United States v. Cabrera-Umanzor, No. 11-4621

Decided: August 26, 2013

The Fourth Circuit held that, because the elements of sexual abuse under the Maryland Code do not correspond to the elements of any enumerated “crime of violence” under U.S.S.G. § 2L1.2(b)(1)(A)(ii), the district court erred in applying a 16-level sentencing enhancement to Cabrera-Umanzor’s (“Defendant”) sentence. The court therefore reversed and remanded for resentencing.

Defendant pleaded guilty to unlawful re-entry of a removed alien after an aggravated felony conviction. The base offense level for such conviction is 8, however, Section 2L1.2(b) provides for various offense-level enhancements depending on the specific characteristics of the Defendant’s offense. At issue in this case, was the 16-level enhancement that applies in cases where a Defendant was deported after a conviction for a “crime of violence,” as defined in Section 2L1.2 The district court held that the modified categorical approach applied because some, but not all, of the conduct proscribed by Section 35c would constitute a crime of violence. Then, without considering the elements of Section 35c, it concluded that having intercourse with an 11-year-old when Defendant was 19 was a forcible sex offense and thus a crime of violence. The district court therefore applied the 16-level enhancement and, consequently, the Defendant was sentenced to 41 months imprisonment.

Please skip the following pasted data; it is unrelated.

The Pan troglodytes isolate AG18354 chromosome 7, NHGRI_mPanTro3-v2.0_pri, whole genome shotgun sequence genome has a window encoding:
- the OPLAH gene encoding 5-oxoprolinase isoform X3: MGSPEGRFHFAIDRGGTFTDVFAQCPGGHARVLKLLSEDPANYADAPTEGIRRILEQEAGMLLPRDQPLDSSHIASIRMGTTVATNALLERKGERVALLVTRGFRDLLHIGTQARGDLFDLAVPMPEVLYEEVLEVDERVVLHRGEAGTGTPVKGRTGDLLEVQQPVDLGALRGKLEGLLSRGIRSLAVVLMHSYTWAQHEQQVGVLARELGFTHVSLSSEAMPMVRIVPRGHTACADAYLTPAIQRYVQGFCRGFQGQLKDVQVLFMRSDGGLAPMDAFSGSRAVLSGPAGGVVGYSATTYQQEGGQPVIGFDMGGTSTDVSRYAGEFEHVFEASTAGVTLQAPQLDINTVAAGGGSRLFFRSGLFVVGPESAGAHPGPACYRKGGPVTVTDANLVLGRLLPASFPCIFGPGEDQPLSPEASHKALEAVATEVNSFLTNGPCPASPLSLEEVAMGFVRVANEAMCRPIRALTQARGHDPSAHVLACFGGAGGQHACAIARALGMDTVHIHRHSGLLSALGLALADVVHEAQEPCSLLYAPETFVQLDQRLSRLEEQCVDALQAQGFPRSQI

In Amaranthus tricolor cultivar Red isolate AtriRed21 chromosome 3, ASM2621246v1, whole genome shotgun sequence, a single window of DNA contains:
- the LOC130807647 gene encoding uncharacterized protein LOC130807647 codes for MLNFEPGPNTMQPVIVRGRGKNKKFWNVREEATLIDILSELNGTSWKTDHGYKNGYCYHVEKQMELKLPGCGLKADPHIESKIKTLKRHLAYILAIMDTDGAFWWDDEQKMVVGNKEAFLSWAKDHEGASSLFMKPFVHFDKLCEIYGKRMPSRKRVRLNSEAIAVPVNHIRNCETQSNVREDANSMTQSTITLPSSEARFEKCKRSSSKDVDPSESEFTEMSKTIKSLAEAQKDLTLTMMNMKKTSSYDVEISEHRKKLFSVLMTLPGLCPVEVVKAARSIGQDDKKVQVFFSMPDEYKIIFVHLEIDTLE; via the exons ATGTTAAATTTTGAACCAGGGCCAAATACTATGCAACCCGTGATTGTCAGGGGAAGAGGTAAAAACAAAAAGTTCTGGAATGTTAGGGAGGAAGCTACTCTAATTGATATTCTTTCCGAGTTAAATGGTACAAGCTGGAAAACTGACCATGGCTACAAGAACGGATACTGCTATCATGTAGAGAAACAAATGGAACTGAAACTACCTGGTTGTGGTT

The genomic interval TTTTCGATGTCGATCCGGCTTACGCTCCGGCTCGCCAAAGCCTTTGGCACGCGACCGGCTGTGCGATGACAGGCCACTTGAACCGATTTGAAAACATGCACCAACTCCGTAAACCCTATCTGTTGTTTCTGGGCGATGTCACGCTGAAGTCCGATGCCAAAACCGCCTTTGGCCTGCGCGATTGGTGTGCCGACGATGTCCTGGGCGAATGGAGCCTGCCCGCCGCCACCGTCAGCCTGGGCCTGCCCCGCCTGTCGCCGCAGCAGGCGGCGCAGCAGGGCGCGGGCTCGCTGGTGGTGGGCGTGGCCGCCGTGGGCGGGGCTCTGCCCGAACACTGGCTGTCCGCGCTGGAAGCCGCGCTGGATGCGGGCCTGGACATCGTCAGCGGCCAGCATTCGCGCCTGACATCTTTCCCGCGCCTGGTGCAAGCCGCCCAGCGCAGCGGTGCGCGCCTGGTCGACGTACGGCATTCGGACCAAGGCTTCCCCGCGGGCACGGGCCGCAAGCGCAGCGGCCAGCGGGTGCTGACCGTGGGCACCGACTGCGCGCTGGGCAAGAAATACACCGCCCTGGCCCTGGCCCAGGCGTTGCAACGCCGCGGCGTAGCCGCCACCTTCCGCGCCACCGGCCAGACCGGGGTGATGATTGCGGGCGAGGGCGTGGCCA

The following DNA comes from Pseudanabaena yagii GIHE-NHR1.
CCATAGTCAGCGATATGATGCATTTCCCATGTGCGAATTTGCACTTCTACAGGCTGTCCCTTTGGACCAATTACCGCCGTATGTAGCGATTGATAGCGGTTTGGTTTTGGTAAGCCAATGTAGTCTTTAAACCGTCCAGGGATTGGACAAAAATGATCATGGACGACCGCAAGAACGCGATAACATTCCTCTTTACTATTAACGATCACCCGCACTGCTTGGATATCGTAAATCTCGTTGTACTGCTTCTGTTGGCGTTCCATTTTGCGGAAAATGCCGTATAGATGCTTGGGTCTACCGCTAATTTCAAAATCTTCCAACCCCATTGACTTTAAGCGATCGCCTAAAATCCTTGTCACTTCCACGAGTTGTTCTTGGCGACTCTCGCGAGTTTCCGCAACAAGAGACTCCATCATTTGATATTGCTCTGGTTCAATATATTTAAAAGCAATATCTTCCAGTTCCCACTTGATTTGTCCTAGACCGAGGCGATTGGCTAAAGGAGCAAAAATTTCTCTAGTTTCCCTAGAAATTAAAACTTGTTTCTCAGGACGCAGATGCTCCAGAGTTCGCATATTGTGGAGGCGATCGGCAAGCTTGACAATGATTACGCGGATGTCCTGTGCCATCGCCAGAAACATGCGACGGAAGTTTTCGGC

Citing recent Supreme Court precedent, the Fourth Circuit noted that the central feature of both the categorical approach and the modified categorical approach is a focus on the elements, rather than the facts, of a crime. Then, after determining that the modified categorical approach was inapplicable because Section 35c is not divisible along crime of violence lines, the court held that, under the categorical approach, sexual abuse under Section 35c is not a “crime of violence” for purposes of the sentencing enhancement. In so holding, the court noted that sexual abuse under Section 35c does not require the use or threatened use of physical force, and the offense may be committed without committing any of the enumerated crimes of violence. Therefore, the elements of sexual abuse under Section 35c do not correspond to the elements of any of the “crimes of violence.” Consequently, the Fourth Circuit reversed and remanded for resentencing.

Full Opinion

– W. Ryan Nichols

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